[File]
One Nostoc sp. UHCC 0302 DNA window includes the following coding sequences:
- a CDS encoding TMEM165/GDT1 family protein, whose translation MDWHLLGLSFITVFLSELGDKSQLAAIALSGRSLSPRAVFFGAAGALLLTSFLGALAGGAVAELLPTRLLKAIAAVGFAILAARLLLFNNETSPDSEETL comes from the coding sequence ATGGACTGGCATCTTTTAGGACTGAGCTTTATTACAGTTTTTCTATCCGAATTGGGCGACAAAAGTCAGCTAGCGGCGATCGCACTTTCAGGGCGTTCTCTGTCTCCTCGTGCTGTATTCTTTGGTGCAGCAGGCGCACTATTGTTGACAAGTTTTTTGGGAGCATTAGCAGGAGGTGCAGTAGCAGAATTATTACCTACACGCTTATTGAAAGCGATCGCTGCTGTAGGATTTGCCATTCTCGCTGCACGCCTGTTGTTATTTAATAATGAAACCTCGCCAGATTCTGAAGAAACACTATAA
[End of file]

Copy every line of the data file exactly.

One Nostoc sp. UHCC 0302 DNA window includes the following coding sequences:
- a CDS encoding TMEM165/GDT1 family protein, whose translation MDWHLLGLSFITVFLSELGDKSQLAAIALSGRSLSPRAVFFGAAGALLLTSFLGALAGGAVAELLPTRLLKAIAAVGFAILAARLLLFNNETSPDSEETL comes from the coding sequence ATGGACTGGCATCTTTTAGGACTGAGCTTTATTACAGTTTTTCTATCCGAATTGGGCGACAAAAGTCAGCTAGCGGCGATCGCACTTTCAGGGCGTTCTCTGTCTCCTCGTGCTGTATTCTTTGGTGCAGCAGGCGCACTATTGTTGACAAGTTTTTTGGGAGCATTAGCAGGAGGTGCAGTAGCAGAATTATTACCTACACGCTTATTGAAAGCGATCGCTGCTGTAGGATTTGCCATTCTCGCTGCACGCCTGTTGTTATTTAATAATGAAACCTCGCCAGATTCTGAAGAAACACTATAA